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The Carter Center Issues Report and Recommendations on Myanmar's Electoral Process

Contact: In Atlanta, Soyia Ellison,
In Yangon, Stefan Krause,

Read the full field mission report (PDF)

In Burmese (PDF)

ATLANTA — Myanmar's Union Election Commission is making efforts to improve the transparency and integrity of the electoral process in advance of the 2015 general elections, according to a Carter Center monitoring mission report released today. However, a number of key challenges need to be addressed in order to ensure that the upcoming elections earn the confidence of voters, political parties, and civil society organizations.

The main findings of the Carter Center mission include:

  • International and National Observation. The UEC has committed to inviting international observers to monitor the electoral process and has engaged actively with national observer groups to develop a code of conduct and accreditation process. This is a positive step and notably different from the 2010 elections and 2012 by-elections. Carter Center field staff have been permitted broad access in the states and regions, with few restrictions.
  • Electoral Framework. Although there are significant weaknesses in the constitution with respect to international standards for democratic elections, the legal framework has the potential to facilitate the conduct of credible elections, provided that regulations address key gaps, such as the advance voting process.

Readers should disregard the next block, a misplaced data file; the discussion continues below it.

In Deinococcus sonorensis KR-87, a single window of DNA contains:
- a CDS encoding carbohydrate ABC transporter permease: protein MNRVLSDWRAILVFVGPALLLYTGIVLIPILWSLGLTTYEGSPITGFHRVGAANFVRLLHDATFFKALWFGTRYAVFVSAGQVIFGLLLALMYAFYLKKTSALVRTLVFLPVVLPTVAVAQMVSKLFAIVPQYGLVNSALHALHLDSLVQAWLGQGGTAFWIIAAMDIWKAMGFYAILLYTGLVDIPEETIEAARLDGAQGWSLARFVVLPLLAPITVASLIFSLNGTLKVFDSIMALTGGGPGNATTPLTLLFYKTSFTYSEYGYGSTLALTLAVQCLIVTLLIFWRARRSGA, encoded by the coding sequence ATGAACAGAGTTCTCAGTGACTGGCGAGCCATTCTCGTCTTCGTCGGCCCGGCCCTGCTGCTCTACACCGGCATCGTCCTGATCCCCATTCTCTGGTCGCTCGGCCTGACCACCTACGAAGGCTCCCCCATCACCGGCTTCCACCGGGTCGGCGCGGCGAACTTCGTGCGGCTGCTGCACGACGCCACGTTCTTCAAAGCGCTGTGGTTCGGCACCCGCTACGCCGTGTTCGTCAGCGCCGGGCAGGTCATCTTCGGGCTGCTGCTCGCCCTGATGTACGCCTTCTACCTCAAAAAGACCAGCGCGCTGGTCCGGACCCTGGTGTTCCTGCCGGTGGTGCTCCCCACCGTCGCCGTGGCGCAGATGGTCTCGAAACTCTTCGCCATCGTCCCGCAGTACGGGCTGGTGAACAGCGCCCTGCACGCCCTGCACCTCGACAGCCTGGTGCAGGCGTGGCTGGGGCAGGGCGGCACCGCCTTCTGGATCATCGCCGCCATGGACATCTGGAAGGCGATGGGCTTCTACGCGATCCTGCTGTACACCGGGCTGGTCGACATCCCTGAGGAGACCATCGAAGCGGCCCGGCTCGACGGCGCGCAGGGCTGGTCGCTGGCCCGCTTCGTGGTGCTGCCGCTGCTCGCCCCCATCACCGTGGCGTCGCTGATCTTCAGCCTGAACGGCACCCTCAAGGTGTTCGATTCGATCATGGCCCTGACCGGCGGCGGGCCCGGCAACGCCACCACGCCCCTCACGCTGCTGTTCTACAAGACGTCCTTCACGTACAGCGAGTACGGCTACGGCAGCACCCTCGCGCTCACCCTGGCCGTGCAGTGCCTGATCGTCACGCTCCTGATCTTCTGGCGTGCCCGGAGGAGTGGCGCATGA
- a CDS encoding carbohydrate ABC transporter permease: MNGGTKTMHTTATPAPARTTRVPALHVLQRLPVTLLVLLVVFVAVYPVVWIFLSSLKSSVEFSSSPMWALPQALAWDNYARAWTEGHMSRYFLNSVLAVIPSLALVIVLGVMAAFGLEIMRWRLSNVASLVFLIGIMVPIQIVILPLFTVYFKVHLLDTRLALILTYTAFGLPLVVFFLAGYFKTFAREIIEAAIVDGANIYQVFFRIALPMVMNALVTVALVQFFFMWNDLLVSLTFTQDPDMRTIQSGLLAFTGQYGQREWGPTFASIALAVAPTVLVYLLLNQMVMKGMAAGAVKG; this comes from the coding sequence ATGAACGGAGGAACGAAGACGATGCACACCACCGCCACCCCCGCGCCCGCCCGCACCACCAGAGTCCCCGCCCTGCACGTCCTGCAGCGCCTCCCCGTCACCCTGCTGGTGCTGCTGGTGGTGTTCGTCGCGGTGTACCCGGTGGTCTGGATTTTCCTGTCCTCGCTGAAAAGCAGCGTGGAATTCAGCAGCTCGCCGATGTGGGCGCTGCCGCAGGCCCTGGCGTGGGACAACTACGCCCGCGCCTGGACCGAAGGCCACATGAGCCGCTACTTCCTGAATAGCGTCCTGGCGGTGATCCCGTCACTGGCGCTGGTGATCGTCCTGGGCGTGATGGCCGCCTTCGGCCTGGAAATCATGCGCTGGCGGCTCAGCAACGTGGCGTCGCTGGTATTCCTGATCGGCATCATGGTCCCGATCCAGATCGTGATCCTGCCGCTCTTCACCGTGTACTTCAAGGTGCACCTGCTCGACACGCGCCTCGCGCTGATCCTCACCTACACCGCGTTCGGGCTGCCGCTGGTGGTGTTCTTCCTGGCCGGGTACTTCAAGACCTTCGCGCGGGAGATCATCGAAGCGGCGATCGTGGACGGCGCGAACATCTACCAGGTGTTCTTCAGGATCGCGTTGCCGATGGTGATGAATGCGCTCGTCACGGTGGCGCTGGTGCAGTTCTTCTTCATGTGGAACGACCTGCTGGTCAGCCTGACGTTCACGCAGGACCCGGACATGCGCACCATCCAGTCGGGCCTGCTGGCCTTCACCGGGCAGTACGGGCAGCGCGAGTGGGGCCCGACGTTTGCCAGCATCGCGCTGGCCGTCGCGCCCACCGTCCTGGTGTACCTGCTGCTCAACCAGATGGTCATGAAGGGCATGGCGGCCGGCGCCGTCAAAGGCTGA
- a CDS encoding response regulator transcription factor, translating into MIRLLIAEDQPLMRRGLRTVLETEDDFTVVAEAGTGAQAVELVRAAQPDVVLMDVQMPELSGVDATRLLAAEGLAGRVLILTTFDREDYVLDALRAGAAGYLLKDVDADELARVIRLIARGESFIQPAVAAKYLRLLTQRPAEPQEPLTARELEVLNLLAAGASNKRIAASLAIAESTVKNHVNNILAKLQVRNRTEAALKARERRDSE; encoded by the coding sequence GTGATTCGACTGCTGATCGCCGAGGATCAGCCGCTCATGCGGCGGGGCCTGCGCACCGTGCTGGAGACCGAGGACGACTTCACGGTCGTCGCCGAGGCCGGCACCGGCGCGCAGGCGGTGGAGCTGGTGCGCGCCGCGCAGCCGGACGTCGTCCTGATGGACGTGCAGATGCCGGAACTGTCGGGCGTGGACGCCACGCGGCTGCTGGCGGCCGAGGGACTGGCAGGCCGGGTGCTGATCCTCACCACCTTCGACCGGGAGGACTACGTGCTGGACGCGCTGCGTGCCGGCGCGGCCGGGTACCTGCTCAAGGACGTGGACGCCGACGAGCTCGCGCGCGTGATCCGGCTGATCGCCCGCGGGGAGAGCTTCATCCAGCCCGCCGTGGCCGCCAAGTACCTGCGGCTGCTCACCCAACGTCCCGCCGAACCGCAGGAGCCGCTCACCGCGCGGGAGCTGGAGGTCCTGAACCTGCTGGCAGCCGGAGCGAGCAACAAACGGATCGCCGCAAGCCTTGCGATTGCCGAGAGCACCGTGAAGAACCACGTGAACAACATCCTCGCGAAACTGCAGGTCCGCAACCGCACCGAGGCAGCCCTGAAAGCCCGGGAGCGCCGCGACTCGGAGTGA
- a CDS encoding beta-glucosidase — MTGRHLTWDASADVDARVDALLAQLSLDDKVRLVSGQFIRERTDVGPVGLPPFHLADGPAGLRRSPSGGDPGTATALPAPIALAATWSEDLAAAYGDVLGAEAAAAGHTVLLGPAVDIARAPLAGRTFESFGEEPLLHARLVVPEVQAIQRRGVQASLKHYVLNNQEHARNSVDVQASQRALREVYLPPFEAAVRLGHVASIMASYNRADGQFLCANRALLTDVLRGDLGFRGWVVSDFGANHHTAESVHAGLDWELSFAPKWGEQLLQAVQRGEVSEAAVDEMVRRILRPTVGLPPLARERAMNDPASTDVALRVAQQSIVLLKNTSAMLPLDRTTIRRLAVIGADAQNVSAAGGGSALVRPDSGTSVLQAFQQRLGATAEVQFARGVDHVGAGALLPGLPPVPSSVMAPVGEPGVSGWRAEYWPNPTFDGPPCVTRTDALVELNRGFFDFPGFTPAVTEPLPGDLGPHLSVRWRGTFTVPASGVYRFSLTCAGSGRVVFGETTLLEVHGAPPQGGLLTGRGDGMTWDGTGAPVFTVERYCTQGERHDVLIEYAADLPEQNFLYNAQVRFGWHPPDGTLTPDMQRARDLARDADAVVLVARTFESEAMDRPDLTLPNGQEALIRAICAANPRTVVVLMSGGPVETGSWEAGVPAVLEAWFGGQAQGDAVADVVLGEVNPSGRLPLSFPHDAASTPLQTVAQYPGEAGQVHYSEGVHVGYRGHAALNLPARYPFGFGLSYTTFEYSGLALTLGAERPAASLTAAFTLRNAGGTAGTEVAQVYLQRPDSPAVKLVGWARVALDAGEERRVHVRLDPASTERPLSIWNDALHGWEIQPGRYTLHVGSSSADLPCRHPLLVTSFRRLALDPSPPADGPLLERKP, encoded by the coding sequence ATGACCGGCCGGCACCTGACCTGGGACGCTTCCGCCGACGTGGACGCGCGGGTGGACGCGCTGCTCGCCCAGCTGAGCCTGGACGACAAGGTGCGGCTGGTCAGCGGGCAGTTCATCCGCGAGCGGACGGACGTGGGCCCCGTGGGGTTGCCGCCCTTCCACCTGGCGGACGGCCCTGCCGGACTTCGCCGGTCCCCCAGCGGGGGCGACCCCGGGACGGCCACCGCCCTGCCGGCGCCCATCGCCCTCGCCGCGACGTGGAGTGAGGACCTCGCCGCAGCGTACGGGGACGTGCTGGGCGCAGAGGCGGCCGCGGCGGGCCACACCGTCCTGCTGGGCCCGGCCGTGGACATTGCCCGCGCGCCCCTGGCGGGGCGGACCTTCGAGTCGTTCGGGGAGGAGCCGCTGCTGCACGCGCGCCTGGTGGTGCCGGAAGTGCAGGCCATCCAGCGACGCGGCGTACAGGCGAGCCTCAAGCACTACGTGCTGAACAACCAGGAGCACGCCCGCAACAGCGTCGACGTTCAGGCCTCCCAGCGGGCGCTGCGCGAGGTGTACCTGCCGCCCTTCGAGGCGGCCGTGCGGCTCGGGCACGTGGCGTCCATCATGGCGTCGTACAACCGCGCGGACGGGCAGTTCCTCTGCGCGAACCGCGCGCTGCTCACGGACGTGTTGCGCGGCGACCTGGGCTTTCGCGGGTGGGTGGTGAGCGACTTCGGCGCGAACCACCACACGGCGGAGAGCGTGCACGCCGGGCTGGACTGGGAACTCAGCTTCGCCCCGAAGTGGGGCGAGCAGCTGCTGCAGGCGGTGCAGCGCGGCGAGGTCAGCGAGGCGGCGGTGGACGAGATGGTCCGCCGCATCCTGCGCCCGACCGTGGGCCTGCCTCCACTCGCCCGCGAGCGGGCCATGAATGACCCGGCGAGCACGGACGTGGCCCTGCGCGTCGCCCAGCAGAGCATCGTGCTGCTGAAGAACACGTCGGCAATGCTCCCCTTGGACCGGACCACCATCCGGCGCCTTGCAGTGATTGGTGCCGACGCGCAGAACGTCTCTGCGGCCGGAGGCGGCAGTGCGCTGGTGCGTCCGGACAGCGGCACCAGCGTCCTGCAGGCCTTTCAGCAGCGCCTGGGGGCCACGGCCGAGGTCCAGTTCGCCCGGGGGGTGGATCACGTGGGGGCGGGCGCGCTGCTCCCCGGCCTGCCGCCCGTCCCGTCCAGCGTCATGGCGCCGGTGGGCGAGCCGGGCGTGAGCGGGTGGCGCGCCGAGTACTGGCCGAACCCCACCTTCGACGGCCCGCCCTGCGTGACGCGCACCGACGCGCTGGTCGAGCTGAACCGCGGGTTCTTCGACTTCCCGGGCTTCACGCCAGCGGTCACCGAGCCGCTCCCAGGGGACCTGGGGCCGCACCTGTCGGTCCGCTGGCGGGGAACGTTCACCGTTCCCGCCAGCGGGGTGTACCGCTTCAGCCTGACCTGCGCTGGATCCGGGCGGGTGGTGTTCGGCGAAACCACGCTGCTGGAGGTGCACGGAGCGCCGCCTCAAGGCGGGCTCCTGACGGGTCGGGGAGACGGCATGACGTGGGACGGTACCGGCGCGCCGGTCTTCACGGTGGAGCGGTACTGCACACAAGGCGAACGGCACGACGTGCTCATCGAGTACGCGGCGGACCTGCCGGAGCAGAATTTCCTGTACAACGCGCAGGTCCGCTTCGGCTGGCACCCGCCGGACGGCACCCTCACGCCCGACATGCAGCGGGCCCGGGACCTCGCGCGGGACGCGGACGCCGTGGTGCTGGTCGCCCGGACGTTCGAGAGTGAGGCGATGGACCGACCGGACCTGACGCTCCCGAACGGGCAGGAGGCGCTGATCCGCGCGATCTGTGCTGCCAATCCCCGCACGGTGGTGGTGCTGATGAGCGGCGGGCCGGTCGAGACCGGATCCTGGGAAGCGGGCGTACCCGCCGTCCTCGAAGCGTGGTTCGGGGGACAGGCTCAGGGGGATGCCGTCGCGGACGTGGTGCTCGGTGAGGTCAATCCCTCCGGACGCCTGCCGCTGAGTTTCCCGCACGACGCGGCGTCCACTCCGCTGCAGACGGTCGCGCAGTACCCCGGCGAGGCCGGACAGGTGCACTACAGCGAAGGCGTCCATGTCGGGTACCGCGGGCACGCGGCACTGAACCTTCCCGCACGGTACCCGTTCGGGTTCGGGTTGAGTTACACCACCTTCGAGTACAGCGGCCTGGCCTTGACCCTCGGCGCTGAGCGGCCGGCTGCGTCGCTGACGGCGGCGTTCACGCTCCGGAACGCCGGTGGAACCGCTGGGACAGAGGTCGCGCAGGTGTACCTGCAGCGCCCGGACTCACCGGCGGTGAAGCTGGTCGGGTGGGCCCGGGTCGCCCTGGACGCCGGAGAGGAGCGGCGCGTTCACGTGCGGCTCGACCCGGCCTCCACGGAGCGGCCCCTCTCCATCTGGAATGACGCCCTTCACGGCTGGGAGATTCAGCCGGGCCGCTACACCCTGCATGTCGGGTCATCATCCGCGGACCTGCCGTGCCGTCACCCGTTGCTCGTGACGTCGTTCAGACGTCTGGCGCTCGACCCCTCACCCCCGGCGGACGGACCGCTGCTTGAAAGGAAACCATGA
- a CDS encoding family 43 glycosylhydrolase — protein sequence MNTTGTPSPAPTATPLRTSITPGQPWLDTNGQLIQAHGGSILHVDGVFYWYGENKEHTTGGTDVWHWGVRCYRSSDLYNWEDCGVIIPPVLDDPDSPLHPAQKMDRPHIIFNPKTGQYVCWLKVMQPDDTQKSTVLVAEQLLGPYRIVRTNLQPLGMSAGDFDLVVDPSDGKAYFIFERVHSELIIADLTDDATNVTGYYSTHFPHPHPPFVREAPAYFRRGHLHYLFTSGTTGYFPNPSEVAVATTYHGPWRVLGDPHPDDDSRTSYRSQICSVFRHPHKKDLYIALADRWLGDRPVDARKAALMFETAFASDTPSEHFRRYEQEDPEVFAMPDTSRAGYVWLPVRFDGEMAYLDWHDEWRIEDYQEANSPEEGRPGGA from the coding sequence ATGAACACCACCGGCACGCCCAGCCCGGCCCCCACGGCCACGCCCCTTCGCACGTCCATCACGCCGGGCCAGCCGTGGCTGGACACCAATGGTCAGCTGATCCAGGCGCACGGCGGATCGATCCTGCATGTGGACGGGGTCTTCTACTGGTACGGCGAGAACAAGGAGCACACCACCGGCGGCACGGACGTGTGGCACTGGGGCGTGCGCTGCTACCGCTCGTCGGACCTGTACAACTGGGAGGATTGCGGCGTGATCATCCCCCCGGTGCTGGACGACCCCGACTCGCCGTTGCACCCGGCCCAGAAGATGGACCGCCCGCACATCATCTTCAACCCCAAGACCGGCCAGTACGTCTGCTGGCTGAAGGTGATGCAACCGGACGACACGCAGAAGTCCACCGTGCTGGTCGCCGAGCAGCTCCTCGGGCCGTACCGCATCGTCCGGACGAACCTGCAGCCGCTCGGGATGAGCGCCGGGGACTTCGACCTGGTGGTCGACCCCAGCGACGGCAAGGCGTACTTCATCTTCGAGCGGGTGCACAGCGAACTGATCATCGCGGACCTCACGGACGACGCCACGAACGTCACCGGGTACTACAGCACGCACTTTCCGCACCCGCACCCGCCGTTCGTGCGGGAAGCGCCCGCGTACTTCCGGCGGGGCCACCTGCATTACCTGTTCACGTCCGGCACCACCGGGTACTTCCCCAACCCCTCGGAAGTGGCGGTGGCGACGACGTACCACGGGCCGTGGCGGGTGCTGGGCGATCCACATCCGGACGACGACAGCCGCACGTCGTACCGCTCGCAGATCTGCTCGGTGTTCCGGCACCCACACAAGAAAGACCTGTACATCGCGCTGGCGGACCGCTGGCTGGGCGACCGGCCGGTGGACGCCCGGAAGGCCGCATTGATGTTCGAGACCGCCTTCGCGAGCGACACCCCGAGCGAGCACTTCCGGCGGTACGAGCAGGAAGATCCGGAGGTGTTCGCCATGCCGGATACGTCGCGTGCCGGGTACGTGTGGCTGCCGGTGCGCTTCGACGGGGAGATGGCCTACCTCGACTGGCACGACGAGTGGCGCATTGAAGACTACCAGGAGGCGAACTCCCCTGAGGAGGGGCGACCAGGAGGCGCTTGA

• Political Space. While the openness of political space varies among regions and states, political parties, civil society, and the media generally report a freer environment than in 2010 or 2012. While few reported overt harassment or intimidation, there are widespread fears that working on sensitive issues, such as land confiscation and corruption, will lead to retaliation by government, military, or ethnic armed groups.
  • Voting Rights and Political Participation. The planned expiry of temporary registration certificates is likely to result in the disenfranchisement of certificate holders unless the government acts quickly to enable them to obtain new documents. Most of the affected people are from ethnic groups and religious minorities, and the majority are Rohingya in Rakhine state. This is a significant area of concern.